Noah is righteous, but he is still a sinner (seen clearly by the end of his life in Gen. 9). The writer to the Hebrews tells what was different about Noah, faith. Because of Noah’s faith God is going to save one family through the ark and bring a new creation out of judgment. God gives this warning to Noah. Noah is faced with a choice to take God at his word or doubt because this is something he has never seen before. He aligns his life with the coming judgment. Also, Noah preaches (2 Pet. 2:5)! There is a global judgment coming and he is the only one with the message of salvation, so he must share it. We are given the same task. There is a global judgment coming that is going to wipe away every man, woman, boy and girl on the face of the planet. We know it is coming and it is our job to share that warning with others in love hoping they believe and are rescued.

The flood comes. From the flood, to the destruction of Pharaoh’s army, to the fish who vomits Jonah, to Jesus’ statements that his cross is a baptism, water is pictured as judgment throughout the Bible. 1 Peter 3 tells the church that Baptism is the anti-type of the flood. It pictures the fact that in Christ we have been drowned in the wrath of God and raised to walk in newness of life. That is the message of Noah’s ark. Judgment will come, but there is an “Ark” that drowned under the wrath of God outside the gates of Jerusalem gasping hour after hour after hour for one last breath. Three days later the Ark of our Salvation stood up and walked away from death because the message of Noah is that “God is not willing that any should perish” (2 Pet. 3).

Hellbound Alleee is right! The Noah story is a story about judgment. It is horrific. But, it is about a lot more than that! We should weep at this story. We should never contemplate the wrath of God against sinners without tears. But even as it causes sorrow, Noah’s story should bring rejoicing on the other side! What Hellbound Alleee misses about this “horror” story is exactly what she needs! It’s the side of the Noah story that is captured by the Ark of our Salvation when he said, “For God so loved the world that He gave His only begotten Son, that whoever believes in Him should not perish but have everlasting life. For God did not send His Son into the world to condemn the world, but that the world through Him might be saved!” Let’s say a prayer tonight for Alleee that she will one day seek refuge from the coming flood in the Ark that’s already drowned in it!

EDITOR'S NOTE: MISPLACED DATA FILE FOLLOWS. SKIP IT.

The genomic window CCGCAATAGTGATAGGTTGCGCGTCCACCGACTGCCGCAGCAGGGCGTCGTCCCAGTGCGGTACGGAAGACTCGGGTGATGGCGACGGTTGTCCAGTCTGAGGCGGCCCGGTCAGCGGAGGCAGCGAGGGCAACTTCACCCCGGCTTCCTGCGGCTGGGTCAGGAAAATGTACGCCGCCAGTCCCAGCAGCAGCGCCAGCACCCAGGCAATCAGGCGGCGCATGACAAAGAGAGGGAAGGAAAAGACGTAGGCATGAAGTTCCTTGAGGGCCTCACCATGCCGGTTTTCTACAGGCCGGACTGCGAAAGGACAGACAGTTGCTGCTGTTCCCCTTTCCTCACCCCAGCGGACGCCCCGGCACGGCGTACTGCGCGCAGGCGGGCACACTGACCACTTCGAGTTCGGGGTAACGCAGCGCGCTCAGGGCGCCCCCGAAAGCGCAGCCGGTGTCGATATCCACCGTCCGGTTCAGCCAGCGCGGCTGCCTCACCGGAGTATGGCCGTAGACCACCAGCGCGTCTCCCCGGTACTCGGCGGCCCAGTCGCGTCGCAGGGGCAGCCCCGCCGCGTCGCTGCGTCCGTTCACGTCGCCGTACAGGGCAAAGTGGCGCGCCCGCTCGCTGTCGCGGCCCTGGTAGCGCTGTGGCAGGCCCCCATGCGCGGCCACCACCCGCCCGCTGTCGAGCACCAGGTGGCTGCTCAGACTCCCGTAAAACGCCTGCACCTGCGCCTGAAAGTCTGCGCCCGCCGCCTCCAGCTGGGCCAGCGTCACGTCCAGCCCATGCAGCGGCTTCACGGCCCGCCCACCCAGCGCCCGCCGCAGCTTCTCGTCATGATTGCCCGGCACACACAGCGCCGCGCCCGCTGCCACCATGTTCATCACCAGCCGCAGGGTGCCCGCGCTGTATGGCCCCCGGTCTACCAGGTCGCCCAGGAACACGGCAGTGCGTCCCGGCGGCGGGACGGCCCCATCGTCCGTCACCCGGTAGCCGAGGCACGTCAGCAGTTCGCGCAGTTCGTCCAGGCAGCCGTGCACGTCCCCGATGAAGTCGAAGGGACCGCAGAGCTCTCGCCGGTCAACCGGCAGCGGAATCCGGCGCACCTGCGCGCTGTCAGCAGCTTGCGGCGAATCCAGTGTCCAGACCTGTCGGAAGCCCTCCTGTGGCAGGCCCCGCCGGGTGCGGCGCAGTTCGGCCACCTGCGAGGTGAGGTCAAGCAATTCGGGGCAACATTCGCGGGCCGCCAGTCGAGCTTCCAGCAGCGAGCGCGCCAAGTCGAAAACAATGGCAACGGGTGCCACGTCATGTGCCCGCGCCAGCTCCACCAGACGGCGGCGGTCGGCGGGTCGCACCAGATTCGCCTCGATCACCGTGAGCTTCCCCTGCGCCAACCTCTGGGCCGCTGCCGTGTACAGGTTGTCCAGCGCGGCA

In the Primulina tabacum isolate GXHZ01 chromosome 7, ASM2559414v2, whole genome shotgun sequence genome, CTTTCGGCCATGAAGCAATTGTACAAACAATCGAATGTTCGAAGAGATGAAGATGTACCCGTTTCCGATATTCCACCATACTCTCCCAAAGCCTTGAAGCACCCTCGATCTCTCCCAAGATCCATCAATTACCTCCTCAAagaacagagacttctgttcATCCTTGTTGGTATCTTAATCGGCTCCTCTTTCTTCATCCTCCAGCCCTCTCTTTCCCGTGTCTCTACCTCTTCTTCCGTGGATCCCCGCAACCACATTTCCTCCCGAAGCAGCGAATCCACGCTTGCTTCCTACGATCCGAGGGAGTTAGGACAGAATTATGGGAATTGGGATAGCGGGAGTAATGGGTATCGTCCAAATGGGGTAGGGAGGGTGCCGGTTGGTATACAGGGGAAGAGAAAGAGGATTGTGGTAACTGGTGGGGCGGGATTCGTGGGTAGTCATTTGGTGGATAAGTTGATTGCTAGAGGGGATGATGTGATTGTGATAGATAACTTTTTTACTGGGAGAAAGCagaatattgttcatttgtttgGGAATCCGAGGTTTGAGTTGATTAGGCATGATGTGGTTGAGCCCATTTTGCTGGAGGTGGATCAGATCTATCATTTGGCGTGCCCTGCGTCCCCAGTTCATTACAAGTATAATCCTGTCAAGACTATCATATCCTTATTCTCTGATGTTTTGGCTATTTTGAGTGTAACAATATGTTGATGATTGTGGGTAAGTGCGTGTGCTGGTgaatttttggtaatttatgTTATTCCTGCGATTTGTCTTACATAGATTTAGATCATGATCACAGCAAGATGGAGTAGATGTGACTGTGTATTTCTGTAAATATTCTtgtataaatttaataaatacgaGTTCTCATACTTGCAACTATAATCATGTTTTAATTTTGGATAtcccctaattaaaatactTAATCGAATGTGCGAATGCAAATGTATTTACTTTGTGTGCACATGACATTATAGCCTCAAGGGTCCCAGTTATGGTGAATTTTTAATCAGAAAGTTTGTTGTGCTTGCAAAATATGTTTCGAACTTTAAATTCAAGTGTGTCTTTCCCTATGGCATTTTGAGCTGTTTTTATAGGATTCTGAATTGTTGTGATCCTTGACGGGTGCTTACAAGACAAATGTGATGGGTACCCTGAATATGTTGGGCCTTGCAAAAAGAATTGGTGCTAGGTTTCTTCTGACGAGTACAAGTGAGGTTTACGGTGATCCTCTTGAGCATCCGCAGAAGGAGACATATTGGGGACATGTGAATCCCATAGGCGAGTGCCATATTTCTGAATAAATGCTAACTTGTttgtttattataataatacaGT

And if you want to buy Noah’s Ark toys for your children, then I am all for it. I did for my little girl. My prayer for her everyday is that Noah’s Ark will point her to the dangerous reality of judgment and the wonderful hope of rescue. As she plays with the boat, the animals, and the guy with the long white beard I will constantly tell her what this story is telling her, John 3:16!

Note: In keeping with the theme of my original two posts on preaching the gospel, I post an example here in the narrative of Noah.


Comments 0

  1. Please retract the part where you say I am “agnostic.” I am a strong atheist, and am very proud of it!

    Sorry for what you are putting your child through, presenting her with such a cartoon-violent world. Save your prayers for yourself and your child.

  2. Alleee,

    I apologize for misrepresenting your views and have made the correction.

    I would like to ask you one question: since you believe there is no God what is the standard by which you measure right and wrong? For example, you believe it is wrong for me to bring up my daughter this way b/c you think my beliefs are untrue. What then is the true standard by which I should bring up my daughter? What is the standard for right and wrong in other decisions I might make in my life?